Guidelines for Helping Others: Being Approached by a Beggar Part 1

“Do I know you?”  “What church do you go to?”  “Maybe that’s where I know you from?”  My friend responded saying she attended First Baptist and the conversation ensued in the aisle of a dollar store. The man then told her his car needed repair and asked her to buy him a certain belt for his car that he needed.  It only cost $17.99.

These situations are uncomfortable for us.  Random people in our communities reach out to us for money.  Of course Christians who take their faith seriously genuinely care about people in need, so how do we make the best decisions in these situations?  If we say no, we worry we might be putting our personal safety at risk.  We also worry we might be contributing to an addiction.  If my friend purchased a belt for this man he could easily return it and use the money for something else.  How he will pay for his vehicle to be repaired if he cannot afford $17.99 for a belt?  Or maybe, this isn’t really about a belt at all? How are we to trust what a stranger that we just met tells us?  How do we avoid being scammed as scamming is all over the place in our society today?  What’s the best thing to do in these situations?  We all want to obey God by caring for people.  What’s the best course of action?  These situations require us to think fast on our feet as we don’t ever feel prepared for something like this.

Here are some principles I seem to operate from in these situations:

  1. I never give cash. I never give cash because I don’t want to be a part of enabling someone in an addiction.  Many people who approach others for money struggle with substance abuse and I don’t believe it’s the best choice to hand cash.  We cannot truly know what the situation is in just one encounter with someone.
  2. Listen with compassion. Jesus had compassion and we need to learn to be compassionate and less judgmental in these situations.  Listen and find something they are sharing that you can apply in number 3 below.
  3. Offer to pray for this person right then and there. Most people appreciate a prayer and praying over someone in the moment they are reaching out for a need can open the door the Holy Spirit to work in someone’s life.  Many people are brought to tears when I pray for them in the moment.  Anyone reaching out for money has needs and  generally will share them.
  4. Feed someone and share a conversation together. If the person indicates they need money for food, sometimes I offer to go to a nearby restaurant and share a meal with them over conversation where you have the opportunity to get more deeply involved. Many people have declined my offer.  In that situation I know they’re not really hungry and they just want cash.  I never offer food without building a relationship with that person.  See # 6 for more on this.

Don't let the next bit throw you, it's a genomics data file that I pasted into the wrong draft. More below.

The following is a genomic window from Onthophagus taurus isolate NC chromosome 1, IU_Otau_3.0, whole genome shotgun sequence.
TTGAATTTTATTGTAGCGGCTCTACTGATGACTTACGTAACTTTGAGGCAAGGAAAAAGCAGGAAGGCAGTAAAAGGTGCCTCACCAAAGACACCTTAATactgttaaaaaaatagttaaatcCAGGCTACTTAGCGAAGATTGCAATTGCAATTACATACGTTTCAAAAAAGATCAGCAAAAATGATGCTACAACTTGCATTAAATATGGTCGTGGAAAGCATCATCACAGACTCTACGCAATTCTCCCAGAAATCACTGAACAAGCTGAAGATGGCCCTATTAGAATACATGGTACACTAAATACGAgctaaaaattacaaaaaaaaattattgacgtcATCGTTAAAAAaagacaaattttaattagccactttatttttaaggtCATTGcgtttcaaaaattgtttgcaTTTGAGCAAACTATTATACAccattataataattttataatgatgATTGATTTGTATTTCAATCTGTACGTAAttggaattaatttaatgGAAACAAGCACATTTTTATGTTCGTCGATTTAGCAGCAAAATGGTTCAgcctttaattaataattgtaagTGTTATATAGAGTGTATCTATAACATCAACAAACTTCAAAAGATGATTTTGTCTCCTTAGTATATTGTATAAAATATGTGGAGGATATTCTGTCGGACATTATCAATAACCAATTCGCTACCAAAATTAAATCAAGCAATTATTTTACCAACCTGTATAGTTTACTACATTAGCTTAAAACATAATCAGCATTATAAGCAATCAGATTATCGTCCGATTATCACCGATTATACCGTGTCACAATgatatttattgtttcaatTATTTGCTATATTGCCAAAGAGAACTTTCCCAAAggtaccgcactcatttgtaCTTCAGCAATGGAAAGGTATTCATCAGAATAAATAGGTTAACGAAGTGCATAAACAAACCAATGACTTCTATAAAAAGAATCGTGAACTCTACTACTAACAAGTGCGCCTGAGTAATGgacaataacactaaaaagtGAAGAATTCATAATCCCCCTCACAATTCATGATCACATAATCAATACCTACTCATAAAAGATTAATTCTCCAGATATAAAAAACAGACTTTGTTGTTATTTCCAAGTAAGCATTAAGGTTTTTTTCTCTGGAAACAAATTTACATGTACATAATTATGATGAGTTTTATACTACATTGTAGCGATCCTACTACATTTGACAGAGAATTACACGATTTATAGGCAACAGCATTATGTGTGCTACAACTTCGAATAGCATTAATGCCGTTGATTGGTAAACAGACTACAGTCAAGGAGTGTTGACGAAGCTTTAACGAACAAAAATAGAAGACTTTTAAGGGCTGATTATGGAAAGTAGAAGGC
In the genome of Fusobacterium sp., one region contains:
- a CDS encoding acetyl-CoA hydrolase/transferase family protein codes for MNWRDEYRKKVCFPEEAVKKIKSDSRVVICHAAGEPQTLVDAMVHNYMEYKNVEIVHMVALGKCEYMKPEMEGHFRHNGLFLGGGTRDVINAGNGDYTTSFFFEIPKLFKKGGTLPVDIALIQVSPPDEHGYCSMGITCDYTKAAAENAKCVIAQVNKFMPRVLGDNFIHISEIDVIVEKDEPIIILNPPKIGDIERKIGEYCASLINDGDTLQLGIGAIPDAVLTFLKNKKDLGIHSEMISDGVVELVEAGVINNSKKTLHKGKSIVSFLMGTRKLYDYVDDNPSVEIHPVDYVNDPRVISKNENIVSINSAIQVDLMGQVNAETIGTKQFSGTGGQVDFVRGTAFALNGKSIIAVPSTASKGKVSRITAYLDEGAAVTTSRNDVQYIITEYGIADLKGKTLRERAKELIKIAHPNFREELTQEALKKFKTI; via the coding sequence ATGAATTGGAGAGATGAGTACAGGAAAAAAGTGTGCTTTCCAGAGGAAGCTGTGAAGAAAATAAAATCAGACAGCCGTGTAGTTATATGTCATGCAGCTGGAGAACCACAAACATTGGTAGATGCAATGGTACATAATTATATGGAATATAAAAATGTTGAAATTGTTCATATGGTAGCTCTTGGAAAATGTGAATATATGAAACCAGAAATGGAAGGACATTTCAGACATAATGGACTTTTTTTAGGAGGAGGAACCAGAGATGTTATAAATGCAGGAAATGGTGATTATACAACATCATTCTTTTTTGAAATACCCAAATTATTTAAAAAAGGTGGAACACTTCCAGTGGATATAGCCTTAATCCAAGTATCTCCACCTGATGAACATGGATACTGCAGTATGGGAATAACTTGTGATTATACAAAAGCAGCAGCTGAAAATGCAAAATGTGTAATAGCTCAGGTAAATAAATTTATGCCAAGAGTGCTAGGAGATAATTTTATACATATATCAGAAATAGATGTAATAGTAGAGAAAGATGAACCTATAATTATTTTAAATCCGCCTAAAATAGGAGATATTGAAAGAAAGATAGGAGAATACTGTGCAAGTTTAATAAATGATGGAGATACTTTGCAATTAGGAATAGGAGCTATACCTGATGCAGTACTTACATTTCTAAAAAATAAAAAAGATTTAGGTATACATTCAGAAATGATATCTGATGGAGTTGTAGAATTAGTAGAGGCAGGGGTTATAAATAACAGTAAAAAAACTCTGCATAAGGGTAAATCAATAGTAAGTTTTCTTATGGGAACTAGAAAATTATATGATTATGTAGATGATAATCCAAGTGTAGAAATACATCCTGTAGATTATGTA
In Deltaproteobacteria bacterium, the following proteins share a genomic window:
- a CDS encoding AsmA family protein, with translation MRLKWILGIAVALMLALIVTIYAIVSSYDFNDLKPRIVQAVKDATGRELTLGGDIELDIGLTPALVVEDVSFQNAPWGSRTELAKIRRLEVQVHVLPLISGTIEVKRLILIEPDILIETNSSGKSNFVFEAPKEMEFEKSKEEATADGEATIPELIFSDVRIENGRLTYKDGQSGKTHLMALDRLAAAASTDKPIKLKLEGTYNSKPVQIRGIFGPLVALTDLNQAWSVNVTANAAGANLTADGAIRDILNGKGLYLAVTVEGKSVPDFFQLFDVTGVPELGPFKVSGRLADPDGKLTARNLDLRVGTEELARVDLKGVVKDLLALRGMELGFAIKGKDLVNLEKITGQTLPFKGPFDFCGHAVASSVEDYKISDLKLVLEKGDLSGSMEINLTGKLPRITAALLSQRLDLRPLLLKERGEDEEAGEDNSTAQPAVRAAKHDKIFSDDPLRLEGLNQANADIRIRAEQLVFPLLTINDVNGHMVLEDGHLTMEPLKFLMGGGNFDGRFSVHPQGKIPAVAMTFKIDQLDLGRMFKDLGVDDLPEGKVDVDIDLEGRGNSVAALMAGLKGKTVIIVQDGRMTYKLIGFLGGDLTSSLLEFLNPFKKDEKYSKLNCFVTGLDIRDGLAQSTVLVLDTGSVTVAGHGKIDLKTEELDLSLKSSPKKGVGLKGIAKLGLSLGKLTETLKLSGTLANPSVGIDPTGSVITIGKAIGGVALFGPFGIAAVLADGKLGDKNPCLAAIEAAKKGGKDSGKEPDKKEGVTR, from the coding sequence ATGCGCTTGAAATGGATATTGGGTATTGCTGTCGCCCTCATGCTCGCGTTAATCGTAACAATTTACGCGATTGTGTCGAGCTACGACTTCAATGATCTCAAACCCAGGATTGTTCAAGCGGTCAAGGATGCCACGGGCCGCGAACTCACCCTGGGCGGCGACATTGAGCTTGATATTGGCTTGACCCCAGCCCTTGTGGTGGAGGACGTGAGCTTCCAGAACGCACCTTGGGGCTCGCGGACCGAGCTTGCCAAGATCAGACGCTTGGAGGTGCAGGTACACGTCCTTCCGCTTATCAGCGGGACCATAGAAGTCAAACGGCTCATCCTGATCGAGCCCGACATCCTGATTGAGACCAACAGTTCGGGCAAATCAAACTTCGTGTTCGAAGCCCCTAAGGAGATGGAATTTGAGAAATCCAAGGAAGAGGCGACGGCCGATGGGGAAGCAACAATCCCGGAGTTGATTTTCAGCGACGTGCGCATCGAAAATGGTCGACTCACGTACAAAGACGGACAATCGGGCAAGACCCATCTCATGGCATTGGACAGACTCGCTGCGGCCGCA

5. Assess needs and refer accordingly. I’m glad to assess the situation and refer someone to a local agency to help with their needs.  These agencies deal with this all the time and have records of needs and can assess much better than I can in a cold turkey situation. We have a tremendous amount of organizations that meet many kinds of needs in our community.  Know these organizations well and refer people as you have conversations and learn about needs.
  6. Offer transportation help to a local agency where they can get the help they need. As a woman I never do this if I’m alone.  If I’m with someone I ask them if it would be ok to transport someone to an organization where they can get help and we proceed from there.  I certainly am dependent on discernment for this one.  If I’m feeling led to do this I do it.  If not, I don’t.

My friend did not buy this man a belt and I’m glad she didn’t.  The way he approached her asking personal questions trying to make a connection probably indicates he has done this many times before.    Asking for cash is an art form and a craft that can be perfected.  Genuinely help people, but let’s not get scammed into contributing to someone’s addiction.  When we’re able to engage someone we cannot stop there.  Be on the lookout for part 2 and 3 about how to take these relationships into a positive healing community experience.  Let’s not grow weary of doing good and press on together!

 

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